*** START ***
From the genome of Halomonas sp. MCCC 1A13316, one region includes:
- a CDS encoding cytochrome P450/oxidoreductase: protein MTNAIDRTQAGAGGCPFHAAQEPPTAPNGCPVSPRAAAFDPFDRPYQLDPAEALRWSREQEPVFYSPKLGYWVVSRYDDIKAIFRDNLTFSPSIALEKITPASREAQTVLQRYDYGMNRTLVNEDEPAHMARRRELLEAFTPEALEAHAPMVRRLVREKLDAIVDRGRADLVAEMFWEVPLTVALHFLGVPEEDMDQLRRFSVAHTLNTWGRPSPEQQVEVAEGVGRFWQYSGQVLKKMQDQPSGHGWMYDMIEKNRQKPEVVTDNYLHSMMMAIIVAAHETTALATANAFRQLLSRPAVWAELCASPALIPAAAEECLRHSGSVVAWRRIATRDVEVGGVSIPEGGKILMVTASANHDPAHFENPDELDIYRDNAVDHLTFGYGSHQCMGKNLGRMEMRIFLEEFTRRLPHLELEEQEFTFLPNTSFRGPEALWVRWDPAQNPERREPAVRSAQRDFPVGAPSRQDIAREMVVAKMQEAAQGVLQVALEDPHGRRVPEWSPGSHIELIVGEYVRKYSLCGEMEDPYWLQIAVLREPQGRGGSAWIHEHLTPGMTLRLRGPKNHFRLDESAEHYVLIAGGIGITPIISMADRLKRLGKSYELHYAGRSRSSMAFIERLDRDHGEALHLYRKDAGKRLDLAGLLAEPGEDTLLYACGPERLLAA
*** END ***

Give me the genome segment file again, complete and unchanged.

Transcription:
From the genome of Halomonas sp. MCCC 1A13316, one region includes:
- a CDS encoding cytochrome P450/oxidoreductase: protein MTNAIDRTQAGAGGCPFHAAQEPPTAPNGCPVSPRAAAFDPFDRPYQLDPAEALRWSREQEPVFYSPKLGYWVVSRYDDIKAIFRDNLTFSPSIALEKITPASREAQTVLQRYDYGMNRTLVNEDEPAHMARRRELLEAFTPEALEAHAPMVRRLVREKLDAIVDRGRADLVAEMFWEVPLTVALHFLGVPEEDMDQLRRFSVAHTLNTWGRPSPEQQVEVAEGVGRFWQYSGQVLKKMQDQPSGHGWMYDMIEKNRQKPEVVTDNYLHSMMMAIIVAAHETTALATANAFRQLLSRPAVWAELCASPALIPAAAEECLRHSGSVVAWRRIATRDVEVGGVSIPEGGKILMVTASANHDPAHFENPDELDIYRDNAVDHLTFGYGSHQCMGKNLGRMEMRIFLEEFTRRLPHLELEEQEFTFLPNTSFRGPEALWVRWDPAQNPERREPAVRSAQRDFPVGAPSRQDIAREMVVAKMQEAAQGVLQVALEDPHGRRVPEWSPGSHIELIVGEYVRKYSLCGEMEDPYWLQIAVLREPQGRGGSAWIHEHLTPGMTLRLRGPKNHFRLDESAEHYVLIAGGIGITPIISMADRLKRLGKSYELHYAGRSRSSMAFIERLDRDHGEALHLYRKDAGKRLDLAGLLAEPGEDTLLYACGPERLLAA